10. Integrated model of production technology and production management (First published in Japanese in June, 2014)

  There is a need for a structural shift in Japanese manufacturing. The manufacturing industry, which initially consisted of simple acts of buying raw materials, processing them into products, and selling them, gradually became functionally differentiated as its mechanism increased in complexity. The manufacturing seems to have been divided into things and making. I feel that production sites that simply pursue cost and efficiency have become a bit boring and dull. To say abstractly, units that are made with things and making has become organically coupled objects, like amoeba, that is, I wonder if dynamic manufacturing organizations are possible to be established. In order to be a cool production site and to continue to be a brilliant production site from the young people’s point of view, it is needed to be not just “making ” but “things and making ” as one set and to stay together without leaving each other.

  One clue to getting there is proper use of standpoint of making final products and standpoint of creating a “structure” for making the products. There should be ways of manufacturing, such as making production machines and devising the production line system by oneself which have similarity with Karakuri (Traditional handmade methods). The functions such as process design, production technology, and production preparation as shown by the JSME-MSD model are established with people at the center, and they are being integrated with production sites to reconstruct a brilliant site.

  Another effective aspect is digitalization of manufacturing sites with ICT. The world of manufacturing is similar to the world of Atoms, and on the contrary, the world of information is said to be the world of Bits. Both worlds are based on different principles. It is the world of Atoms when actual processes on things are being done at the factory. The world of logistics for delivering products from factories to consumers is also the world of Atoms governed by physical laws. On the other hand, the world of bits of information is not governed by physical laws. Information can be replicated indefinitely, and it can move through the space at once. In a cyber-physical world where Bits and Atoms are fused, things that couldn’t be imagined currently may become possible.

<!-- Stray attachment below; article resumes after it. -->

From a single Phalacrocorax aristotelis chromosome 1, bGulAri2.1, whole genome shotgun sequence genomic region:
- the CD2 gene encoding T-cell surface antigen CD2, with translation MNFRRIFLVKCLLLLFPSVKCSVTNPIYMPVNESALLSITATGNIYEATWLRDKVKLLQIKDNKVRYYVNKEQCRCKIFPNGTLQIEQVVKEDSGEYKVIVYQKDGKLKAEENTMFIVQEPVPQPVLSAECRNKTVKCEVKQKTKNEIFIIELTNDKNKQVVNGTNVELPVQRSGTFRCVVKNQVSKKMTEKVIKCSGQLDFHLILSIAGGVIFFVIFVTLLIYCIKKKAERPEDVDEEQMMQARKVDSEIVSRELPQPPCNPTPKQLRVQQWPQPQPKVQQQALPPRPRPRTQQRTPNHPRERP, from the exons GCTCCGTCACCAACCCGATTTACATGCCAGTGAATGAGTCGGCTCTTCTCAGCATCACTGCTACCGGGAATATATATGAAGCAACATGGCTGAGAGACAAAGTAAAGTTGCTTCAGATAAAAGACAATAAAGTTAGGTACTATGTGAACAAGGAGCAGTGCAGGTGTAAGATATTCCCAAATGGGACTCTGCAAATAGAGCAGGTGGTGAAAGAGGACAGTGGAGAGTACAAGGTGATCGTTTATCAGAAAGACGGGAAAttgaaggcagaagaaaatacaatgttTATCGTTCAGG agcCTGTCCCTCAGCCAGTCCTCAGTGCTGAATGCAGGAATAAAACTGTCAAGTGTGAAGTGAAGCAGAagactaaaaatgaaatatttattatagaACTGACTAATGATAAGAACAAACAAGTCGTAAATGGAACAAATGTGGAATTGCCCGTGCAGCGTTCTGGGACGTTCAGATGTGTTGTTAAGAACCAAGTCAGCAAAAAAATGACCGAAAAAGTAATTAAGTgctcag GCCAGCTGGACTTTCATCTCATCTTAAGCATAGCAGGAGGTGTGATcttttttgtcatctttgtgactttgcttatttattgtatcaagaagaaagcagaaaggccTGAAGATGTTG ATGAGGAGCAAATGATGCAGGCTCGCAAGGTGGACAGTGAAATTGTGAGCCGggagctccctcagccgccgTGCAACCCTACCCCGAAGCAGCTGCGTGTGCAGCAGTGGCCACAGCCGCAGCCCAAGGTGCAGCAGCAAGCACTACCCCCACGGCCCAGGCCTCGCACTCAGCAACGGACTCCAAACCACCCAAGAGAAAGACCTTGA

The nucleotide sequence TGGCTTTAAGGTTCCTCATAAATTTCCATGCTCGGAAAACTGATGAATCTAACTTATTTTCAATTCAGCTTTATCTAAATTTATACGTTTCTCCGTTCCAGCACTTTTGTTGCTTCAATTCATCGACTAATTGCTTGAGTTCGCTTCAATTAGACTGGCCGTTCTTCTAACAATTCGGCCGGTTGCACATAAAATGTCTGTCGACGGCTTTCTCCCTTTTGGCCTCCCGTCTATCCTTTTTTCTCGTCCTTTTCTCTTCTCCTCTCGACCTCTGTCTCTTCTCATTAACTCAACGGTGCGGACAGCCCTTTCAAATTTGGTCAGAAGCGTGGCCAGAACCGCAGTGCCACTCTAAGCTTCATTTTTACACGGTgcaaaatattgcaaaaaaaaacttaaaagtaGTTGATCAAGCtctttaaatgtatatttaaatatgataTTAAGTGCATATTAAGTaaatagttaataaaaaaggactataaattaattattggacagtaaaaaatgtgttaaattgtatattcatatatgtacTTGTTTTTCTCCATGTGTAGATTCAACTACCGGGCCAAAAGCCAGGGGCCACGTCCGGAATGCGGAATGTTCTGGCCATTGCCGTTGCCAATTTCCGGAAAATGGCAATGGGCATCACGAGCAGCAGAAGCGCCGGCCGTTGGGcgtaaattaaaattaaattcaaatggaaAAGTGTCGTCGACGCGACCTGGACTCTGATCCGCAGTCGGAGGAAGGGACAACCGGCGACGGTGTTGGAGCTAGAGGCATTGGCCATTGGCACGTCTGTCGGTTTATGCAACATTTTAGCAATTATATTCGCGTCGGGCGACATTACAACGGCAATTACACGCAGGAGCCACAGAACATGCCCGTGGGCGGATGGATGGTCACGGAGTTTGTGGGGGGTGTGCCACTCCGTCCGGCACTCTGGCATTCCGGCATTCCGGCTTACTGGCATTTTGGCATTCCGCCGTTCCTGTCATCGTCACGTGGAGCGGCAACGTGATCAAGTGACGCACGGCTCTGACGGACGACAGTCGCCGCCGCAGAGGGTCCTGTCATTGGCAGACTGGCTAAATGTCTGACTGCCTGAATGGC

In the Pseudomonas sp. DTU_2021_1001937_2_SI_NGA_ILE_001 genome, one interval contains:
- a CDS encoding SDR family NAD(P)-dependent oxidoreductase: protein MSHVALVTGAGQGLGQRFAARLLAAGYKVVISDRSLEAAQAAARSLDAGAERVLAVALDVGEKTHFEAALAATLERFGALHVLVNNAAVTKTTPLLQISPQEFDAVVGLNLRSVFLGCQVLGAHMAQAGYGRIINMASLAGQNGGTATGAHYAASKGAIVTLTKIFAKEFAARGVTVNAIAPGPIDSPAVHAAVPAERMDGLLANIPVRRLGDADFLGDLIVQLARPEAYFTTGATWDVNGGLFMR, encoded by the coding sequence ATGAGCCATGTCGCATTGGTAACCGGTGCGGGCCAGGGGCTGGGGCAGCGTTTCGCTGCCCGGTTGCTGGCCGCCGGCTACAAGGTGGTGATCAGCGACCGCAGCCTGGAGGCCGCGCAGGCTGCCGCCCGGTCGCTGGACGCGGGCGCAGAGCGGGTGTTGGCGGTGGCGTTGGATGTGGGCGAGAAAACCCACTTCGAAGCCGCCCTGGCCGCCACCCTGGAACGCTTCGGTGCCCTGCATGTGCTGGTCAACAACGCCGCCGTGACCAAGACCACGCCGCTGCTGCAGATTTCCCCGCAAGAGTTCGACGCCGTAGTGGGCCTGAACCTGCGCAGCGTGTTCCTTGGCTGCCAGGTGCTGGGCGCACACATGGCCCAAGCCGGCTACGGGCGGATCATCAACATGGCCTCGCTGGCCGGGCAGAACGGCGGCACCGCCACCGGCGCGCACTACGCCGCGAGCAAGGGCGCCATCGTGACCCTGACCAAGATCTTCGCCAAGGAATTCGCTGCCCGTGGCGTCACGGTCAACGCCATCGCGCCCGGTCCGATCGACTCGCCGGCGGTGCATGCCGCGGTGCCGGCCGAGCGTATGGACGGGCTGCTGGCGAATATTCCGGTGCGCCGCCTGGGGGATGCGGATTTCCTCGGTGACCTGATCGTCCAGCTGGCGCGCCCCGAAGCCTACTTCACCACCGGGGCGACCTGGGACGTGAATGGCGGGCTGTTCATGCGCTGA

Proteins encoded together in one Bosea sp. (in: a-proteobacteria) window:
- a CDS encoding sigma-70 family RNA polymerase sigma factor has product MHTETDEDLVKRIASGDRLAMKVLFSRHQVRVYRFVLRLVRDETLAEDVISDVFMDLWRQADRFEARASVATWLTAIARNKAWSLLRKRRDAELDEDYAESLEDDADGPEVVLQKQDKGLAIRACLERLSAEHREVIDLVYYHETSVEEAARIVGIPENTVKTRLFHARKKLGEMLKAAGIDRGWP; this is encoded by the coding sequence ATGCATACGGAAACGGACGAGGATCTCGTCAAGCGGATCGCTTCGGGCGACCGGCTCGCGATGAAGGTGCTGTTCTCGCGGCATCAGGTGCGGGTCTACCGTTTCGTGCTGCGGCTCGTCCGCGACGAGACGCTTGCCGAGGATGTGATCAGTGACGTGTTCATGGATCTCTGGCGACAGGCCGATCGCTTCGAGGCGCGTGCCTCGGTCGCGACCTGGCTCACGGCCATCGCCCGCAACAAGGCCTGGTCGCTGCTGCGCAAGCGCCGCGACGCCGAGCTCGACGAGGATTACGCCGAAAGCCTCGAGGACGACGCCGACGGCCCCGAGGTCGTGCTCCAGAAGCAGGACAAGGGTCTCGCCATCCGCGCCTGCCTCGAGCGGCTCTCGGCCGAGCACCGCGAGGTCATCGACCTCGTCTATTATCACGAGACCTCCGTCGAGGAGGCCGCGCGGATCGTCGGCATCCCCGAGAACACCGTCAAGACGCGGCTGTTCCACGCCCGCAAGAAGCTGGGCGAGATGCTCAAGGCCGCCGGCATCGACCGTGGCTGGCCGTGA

The argument here is who will take the lead in such a world, that is, who will take the initiative. Western companies are completely ahead of ICT currently, and Japanese companies are busy catching up with them. On the other hand, Japanese companies have superiority in the world of manufacturing. In other words, companies who could lead in the ICT and manufacturing integration area could be Japanese companies. That is to say, the Bits side is quicker to understand the world of the atom, or the Atoms side is faster to proceed than the Bits side.

  For the factory side, that is, the Atoms side, the Bits world, that is, the ICT world, is already a familiar area in terms of utilization of information systems. However, the fear of the ICT world is that it works only when it is connected to counterparts. For example, a telephone does not have a conversation unless the other one is using the same protocol. Due to the nature of network externality, the more connected partners, the higher the utility value of the product. In addition, since the replication cost of digital data and programs can approach to zero, it is necessary to understand the relationship between manufacturing costs and sales prices with a completely different idea from the current understandings. Furthermore, intellectual property management is extremely important to manage the asset value of the ICT developed.